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Decay constant for water flow

by Saado
Tags: constant, decay, flow, water
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Saado
#1
Apr9-14, 02:30 PM
P: 33
When modelling exponential decay in class we did a water flow through a burette experiment. We were given the equation V(t)= V0 e^-λt and ln(V0/V)=λt Where lambda is the decay constant, V0 is the initial volume and V is the volume at any time t. What does the decay constant actually tell you in this situation? I know it's measured in 1/seconds but what does it show you?
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dauto
#2
Apr9-14, 02:39 PM
Thanks
P: 1,948
The inverse of the decay constant is proportional to the half life (The time to lose half of the volume in the experiment)
Saado
#3
Apr9-14, 02:50 PM
P: 33
Thank you. A follow up question. As the volume decreases as the water flows out, the rate at which the water flows out also decreases. Is this because there is less hydro-static pressure on the water?

256bits
#4
Apr9-14, 03:20 PM
P: 1,494
Decay constant for water flow

Quote Quote by dauto View Post
The inverse of the decay constant is proportional to the half life (The time to lose half of the volume in the experiment)
Not quite the formal definition of the decay constant, but of the half life time constant, which uses the exponential of 2, and not e.

From the equation V(t)= Vo e^-λt , or V(t)/Vo = e^-λt,
one can see that if the exponent λt = 1,
then,
V(t)/Vo = 1/e = 0.3678 ..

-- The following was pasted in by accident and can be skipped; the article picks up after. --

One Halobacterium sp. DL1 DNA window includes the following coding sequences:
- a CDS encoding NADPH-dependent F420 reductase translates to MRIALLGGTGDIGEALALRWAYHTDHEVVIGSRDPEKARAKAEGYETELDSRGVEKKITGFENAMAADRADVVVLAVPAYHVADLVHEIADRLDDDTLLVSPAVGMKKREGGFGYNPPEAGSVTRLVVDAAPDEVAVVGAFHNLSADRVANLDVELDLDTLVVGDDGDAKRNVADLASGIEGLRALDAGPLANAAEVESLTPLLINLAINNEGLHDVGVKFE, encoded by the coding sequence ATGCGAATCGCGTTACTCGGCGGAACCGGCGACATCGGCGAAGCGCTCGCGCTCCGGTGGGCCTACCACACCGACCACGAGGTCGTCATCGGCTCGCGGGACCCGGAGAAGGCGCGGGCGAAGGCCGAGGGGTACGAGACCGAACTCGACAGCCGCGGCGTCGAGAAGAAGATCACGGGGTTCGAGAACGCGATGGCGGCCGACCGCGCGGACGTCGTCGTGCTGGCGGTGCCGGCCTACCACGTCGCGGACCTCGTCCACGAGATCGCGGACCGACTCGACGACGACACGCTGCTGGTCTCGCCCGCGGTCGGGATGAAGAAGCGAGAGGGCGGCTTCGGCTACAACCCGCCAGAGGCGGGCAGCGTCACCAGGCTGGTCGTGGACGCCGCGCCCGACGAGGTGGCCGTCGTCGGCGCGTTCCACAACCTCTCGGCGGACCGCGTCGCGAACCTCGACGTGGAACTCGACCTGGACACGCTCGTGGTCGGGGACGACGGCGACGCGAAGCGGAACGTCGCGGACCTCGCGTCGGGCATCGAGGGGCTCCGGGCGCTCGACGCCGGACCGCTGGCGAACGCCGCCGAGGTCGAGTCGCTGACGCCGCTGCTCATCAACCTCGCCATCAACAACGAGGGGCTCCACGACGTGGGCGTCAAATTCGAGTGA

In other words the initial value Vo has decayed to 1/e of its value after one decay constant.
dauto
#5
Apr9-14, 03:29 PM
Thanks
P: 1,948
Quote Quote by 256bits View Post
Not quite the formal definition of the decay constant, but of the half life time constant, which uses the exponential of 2, and not e.

From the equation V(t)= Vo e^-λt , or V(t)/Vo = e^-λt,
one can see that if the exponent λt = 1,
then,
V(t)/Vo = 1/e = 0.3678 ..

In other words the initial value Vo has decayed to 1/e of its value after one decay constant.
That's why I didn't say they are equal. I said they are proportional.
Saado
#6
Apr9-14, 03:56 PM
P: 33
Anything on the hydro static pressure? :P
Chestermiller
#7
Apr9-14, 05:01 PM
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Quote Quote by Saado View Post
Anything on the hydro static pressure? :P
Are you asking for a derivation of that equation, with λ related to actual physical parameters?

Chet
Saado
#8
Apr9-14, 05:04 PM
P: 33
No. I'm just wondering if hydro static pressure has an effect on the rate of flow of water. I'd assume that at peak volume, the hydro static pressure is higher and so the rate is fast and as the volume decreases, the pressure does so aswell and so the rate decreases. Is this right?
Chestermiller
#9
Apr9-14, 05:14 PM
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Quote Quote by Saado View Post
No. I'm just wondering if hydro static pressure has an effect on the rate of flow of water. I'd assume that at peak volume, the hydro static pressure is higher and so the rate is fast and as the volume decreases, the pressure does so aswell and so the rate decreases. Is this right?
Suppose you have a valve at the bottom of the column, and the characteristic of this valve is that Q = k(P-P0), where Q is the volume rate of flow out the valve, and P-P0 is the pressure drop across the valve. Assume that this is the dominant flow resistance in the system. Also, the pressure at the bottom of the column is P0+ρgz. Then a mass balance on the column gives:

[tex]\frac{dV}{dt}=-kρgz=-\frac{kρg}{A}V[/tex]

where A is the cross sectional area of the column.

Chet


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